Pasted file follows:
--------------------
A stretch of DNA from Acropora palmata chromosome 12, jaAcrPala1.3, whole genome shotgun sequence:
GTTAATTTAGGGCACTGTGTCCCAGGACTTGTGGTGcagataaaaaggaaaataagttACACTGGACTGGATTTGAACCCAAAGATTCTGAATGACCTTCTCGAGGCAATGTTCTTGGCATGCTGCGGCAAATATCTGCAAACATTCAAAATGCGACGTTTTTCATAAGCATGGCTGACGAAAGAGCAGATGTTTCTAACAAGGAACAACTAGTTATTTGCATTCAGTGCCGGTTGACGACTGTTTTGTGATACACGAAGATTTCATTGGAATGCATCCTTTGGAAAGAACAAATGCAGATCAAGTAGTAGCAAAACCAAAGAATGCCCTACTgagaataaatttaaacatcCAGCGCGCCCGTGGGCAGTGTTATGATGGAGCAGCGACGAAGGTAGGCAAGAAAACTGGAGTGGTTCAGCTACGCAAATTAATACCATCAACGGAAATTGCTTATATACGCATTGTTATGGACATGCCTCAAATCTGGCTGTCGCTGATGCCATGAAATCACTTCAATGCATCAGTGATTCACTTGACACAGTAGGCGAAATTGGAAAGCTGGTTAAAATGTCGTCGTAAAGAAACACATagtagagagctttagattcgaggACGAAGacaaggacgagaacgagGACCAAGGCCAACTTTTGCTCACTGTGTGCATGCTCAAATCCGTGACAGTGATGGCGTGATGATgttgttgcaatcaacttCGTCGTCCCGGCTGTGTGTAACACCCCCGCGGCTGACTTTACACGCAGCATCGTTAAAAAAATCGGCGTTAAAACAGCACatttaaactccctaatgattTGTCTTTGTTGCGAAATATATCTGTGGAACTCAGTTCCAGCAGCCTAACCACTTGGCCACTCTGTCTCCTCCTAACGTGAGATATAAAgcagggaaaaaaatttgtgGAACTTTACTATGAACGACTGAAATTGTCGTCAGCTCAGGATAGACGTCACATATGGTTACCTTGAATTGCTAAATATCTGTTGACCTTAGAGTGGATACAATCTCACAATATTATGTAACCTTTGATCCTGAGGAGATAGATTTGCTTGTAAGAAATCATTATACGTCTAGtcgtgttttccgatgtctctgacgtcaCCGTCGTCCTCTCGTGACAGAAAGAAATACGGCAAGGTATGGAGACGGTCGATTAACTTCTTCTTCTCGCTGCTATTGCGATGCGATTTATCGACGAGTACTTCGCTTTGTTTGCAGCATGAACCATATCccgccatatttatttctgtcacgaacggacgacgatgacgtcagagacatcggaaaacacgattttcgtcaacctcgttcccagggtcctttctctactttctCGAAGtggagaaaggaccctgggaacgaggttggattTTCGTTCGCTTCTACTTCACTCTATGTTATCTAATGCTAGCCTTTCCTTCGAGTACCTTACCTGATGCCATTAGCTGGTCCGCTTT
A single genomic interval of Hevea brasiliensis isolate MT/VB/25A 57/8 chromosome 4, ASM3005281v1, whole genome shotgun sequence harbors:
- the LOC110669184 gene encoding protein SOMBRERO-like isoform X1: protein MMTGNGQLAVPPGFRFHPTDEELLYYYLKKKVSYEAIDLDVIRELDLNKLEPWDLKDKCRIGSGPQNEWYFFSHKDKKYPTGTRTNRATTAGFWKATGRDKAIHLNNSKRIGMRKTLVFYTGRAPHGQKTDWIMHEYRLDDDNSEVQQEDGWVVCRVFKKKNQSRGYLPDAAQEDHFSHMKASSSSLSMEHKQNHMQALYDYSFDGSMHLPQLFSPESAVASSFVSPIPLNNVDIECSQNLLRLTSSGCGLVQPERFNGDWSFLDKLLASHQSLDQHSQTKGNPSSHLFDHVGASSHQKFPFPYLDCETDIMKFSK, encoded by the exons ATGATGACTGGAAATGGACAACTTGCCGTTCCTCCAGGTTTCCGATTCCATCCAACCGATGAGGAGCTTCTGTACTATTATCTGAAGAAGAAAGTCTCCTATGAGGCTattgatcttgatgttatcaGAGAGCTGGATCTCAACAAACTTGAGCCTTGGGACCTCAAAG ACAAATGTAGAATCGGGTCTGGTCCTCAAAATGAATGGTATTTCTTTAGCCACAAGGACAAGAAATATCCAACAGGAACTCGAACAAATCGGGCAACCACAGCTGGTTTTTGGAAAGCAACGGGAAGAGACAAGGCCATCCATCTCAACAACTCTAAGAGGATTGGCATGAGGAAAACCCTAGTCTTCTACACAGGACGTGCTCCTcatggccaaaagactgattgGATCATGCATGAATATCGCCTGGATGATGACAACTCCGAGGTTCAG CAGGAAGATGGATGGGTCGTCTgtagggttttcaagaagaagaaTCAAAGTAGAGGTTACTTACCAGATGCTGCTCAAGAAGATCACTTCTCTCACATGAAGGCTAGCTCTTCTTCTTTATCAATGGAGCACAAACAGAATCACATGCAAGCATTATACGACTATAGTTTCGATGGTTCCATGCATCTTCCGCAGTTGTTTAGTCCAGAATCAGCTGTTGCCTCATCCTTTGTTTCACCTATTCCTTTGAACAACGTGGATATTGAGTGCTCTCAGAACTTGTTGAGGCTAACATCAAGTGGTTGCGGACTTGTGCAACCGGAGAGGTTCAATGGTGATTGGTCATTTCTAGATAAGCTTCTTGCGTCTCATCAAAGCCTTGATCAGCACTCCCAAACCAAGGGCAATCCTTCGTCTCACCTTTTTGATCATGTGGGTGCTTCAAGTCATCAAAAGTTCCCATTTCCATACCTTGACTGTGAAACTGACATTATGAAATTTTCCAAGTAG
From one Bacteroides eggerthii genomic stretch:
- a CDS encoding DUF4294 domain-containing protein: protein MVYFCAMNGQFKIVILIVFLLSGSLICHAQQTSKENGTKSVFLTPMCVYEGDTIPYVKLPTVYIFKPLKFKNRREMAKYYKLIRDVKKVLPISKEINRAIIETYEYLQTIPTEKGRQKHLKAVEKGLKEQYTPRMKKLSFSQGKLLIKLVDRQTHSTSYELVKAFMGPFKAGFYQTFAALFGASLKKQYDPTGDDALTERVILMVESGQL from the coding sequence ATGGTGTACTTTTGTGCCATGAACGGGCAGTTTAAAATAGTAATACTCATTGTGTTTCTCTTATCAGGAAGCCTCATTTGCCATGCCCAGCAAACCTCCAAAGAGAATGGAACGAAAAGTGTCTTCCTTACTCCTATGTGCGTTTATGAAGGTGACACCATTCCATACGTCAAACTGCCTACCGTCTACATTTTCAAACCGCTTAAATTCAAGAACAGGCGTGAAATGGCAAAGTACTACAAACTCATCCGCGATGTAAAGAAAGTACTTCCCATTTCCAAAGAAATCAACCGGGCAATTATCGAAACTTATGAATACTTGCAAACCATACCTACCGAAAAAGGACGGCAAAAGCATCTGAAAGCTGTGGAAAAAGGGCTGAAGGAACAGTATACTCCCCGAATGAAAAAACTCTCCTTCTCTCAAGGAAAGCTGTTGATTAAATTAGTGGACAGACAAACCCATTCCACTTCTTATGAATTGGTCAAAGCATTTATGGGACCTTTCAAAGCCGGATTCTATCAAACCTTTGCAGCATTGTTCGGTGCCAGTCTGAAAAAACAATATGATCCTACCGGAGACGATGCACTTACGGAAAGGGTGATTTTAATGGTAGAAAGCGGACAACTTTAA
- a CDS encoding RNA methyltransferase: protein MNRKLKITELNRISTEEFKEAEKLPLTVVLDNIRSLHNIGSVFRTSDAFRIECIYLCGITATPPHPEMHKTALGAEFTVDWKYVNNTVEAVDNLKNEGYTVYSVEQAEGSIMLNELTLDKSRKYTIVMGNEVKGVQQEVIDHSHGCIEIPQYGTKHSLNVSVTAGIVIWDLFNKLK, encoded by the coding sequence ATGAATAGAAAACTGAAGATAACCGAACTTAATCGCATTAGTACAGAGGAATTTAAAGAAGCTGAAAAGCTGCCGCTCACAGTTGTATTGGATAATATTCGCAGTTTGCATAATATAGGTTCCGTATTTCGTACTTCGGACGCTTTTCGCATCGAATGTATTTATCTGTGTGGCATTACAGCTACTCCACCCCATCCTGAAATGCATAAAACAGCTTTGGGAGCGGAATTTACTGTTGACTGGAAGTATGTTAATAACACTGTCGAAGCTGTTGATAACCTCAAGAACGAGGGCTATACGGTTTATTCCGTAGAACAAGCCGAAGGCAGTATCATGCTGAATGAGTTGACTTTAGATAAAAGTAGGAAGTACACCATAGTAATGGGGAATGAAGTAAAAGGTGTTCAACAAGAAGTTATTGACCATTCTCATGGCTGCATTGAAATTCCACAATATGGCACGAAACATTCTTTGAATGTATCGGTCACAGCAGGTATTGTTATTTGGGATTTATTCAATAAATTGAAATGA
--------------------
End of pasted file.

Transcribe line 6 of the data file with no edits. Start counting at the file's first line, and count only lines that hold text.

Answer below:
- a CDS encoding DUF4294 domain-containing protein: protein MVYFCAMNGQFKIVILIVFLLSGSLICHAQQTSKENGTKSVFLTPMCVYEGDTIPYVKLPTVYIFKPLKFKNRREMAKYYKLIRDVKKVLPISKEINRAIIETYEYLQTIPTEKGRQKHLKAVEKGLKEQYTPRMKKLSFSQGKLLIKLVDRQTHSTSYELVKAFMGPFKAGFYQTFAALFGASLKKQYDPTGDDALTERVILMVESGQL from the coding sequence ATGGTGTACTTTTGTGCCATGAACGGGCAGTTTAAAATAGTAATACTCATTGTGTTTCTCTTATCAGGAAGCCTCATTTGCCATGCCCAGCAAACCTCCAAAGAGAATGGAACGAAAAGTGTCTTCCTTACTCCTATGTGCGTTTATGAAGGTGACACCATTCCATACGTCAAACTGCCTACCGTCTACATTTTCAAACCGCTTAAATTCAAGAACAGGCGTGAAATGGCAAAGTACTACAAACTCATCCGCGATGTAAAGAAAGTACTTCCCATTTCCAAAGAAATCAACCGGGCAATTATCGAAACTTATGAATACTTGCAAACCATACCTACCGAAAAAGGACGGCAAAAGCATCTGAAAGCTGTGGAAAAAGGGCTGAAGGAACAGTATACTCCCCGAATGAAAAAACTCTCCTTCTCTCAAGGAAAGCTGTTGATTAAATTAGTGGACAGACAAACCCATTCCACTTCTTATGAATTGGTCAAAGCATTTATGGGACCTTTCAAAGCCGGATTCTATCAAACCTTTGCAGCATTGTTCGGTGCCAGTCTGAAAAAACAATATGATCCTACCGGAGACGATGCACTTACGGAAAGGGTGATTTTAATGGTAGAAAGCGGACAACTTTAA